My daughter opted to move through her seasons differently. She started with spring in the upper left, then moved to winter in the upper right, fall in the bottom right, and then summer in the bottom left quadrant.
After painting our backgrounds, we painted the brown of our tree so it would have time to dry before moving on to the next step.
Step 3. Add Details
Once our backgrounds were dry, we added the details for each quadrant. For example, we added leaves on the ground in the fall quadrant, leaves on the tree in the spring and summer quadrants, and wispy white lines using gel pens for the winter sky.
We also used this time to layer shades of green on our tree, clouds in the sky, and sparkly silver paint on top of the winter snow.
Step 4. Paint Window
The last step of our tree art project was to remove the painters tape and work on the window. We used a pearly white paint on the window grilles and then outlined them with a silver Sharpie once our paint dried.
When the Sharpie dried, we were finished and ready to enjoy our Sky Tree art project. 🙂
More Books About Trees
Looking for a few more books about trees? Here are a few of our favorites:
- Trees, Leaves, and Bark
- Tell Me, Tree
- Strange Trees and the Stories Behind Them
- The Tree Book for Kids and Their Grown-Ups
In addition to these, I’ve got several more for you in my Books About Trees list.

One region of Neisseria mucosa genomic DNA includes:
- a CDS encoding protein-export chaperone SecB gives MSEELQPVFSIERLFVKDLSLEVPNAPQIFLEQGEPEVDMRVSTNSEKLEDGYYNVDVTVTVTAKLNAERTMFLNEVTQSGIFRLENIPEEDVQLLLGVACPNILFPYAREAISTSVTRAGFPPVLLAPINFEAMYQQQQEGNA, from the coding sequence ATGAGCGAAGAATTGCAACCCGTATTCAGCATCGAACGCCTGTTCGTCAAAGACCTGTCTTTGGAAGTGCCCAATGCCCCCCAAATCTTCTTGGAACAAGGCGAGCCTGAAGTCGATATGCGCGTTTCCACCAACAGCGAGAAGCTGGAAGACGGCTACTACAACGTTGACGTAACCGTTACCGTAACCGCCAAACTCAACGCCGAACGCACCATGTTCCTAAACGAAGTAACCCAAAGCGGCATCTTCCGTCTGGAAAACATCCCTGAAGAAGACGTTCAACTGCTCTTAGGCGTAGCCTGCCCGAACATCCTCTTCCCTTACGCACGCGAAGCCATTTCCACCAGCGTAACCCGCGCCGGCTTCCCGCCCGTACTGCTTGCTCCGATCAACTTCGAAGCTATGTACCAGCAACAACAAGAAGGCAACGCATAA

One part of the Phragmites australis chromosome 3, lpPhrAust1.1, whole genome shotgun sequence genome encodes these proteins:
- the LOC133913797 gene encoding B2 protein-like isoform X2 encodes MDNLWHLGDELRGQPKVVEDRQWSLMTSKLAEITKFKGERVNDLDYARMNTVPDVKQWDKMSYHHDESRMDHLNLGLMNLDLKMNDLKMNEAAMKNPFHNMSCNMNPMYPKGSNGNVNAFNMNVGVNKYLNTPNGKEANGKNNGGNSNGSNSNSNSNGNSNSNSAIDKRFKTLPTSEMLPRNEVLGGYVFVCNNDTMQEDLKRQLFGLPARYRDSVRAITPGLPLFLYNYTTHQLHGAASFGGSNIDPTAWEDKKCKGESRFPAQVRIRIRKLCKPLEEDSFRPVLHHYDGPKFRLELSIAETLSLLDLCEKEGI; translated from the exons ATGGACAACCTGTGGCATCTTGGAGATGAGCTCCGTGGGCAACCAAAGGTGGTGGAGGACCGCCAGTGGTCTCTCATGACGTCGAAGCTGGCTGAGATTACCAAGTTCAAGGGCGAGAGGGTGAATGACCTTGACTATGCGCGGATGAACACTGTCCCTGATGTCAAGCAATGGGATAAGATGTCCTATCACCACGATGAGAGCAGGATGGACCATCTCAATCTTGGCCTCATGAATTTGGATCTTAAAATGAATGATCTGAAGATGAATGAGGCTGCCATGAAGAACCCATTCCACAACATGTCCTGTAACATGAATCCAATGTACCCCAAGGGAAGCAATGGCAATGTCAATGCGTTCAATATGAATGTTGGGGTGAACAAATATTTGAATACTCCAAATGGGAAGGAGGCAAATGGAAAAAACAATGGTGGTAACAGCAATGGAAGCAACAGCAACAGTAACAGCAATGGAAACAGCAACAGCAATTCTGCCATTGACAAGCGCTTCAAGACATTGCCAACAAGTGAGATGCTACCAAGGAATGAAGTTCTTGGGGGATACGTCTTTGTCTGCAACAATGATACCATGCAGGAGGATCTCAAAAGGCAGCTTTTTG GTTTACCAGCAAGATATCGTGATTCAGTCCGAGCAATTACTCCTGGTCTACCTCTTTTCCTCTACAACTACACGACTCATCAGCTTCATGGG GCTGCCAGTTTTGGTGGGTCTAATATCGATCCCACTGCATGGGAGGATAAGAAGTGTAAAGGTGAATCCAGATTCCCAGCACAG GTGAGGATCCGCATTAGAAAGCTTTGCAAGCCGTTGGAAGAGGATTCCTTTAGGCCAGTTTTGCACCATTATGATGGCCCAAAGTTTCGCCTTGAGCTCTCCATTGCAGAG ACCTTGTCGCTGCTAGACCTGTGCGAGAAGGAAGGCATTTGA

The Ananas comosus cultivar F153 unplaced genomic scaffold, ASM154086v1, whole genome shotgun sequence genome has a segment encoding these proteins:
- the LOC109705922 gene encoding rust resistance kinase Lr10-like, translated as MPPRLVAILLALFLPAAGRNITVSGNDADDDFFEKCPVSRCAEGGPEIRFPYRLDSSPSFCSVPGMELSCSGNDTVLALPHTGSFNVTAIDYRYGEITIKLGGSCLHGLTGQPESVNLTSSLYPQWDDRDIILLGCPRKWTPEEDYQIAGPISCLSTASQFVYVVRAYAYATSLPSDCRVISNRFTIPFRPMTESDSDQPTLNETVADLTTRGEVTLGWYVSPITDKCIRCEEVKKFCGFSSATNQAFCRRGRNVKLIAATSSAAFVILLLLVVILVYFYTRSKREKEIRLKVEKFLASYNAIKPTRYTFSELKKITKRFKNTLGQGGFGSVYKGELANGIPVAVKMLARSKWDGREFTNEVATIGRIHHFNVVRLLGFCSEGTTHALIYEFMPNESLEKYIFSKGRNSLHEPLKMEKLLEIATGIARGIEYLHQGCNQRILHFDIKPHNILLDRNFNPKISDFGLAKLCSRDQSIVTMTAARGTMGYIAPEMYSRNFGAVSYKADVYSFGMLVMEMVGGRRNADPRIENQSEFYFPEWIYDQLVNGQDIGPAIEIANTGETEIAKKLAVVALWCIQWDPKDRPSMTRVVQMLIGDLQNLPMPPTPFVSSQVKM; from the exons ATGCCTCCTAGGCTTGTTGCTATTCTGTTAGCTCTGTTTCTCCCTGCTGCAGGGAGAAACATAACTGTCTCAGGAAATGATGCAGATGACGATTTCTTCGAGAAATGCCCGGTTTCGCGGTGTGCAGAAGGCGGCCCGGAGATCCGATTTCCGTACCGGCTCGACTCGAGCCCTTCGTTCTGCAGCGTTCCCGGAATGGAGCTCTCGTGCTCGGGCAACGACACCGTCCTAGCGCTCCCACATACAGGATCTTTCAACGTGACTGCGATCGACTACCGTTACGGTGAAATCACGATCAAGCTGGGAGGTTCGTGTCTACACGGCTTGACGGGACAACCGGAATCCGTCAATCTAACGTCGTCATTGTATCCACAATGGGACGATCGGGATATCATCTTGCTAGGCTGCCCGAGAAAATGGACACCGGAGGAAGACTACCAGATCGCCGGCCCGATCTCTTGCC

The Nature Book Club Monthly Linkup #11
We’re loving our Sky Tree art project, but we’re also excited to take a look at the other book-inspired ideas happening through the Nature Book Club. You’re going to love all of these nature learning activities about trees and twigs! Let’s take a look:
- Poet-Tree Activity by Eva at Eva Varga
- The House at Pooh Corner Online Book Club by Dachelle at Hide The Chocolate
- The Busy Tree Flap Book Activity by Katrina at Rule This Roost
- Plant a Tree, Nature Study Printable and Candle Holder by Sharla at Minnesota Country Girl
- Four Seasons of a Tree Q-tip Art Diorama by Jenny at Faith and Good Works
- Tree and Leaf Identification by Thalia at Something 2 Offer
November Theme: Trees and Twigs
Nature Book Club is a monthly linkup beginning on the 20th day of each month. It’s a monthly book club devoted to connecting children to nature. There is a theme for each month in 2018 and we welcome your nature book and activity related links!
- Choose an engaging nature book, do a craft or activity, and add your post to our monthly link up.
- The link up party goes live at 9:00 a.m. EST on the 20th of each month and stays open until 11:59 p.m. EST on the last day of the month. Hurry to add your links!
- You can link up to 3 posts.
- Please do not link up advertising posts, advertise other link up parties, your store, or non-related blog posts. They will be removed.
- By linking up with us, you agree for us to share your images and give you credit of course if we feature your posts.That’s it!
- Be sure to follow the #NatureBookClub hashtag on your favorite social media platform. That’s a great way to connect and check out these projects while they’re in progress!
Here’s where you can link up with us: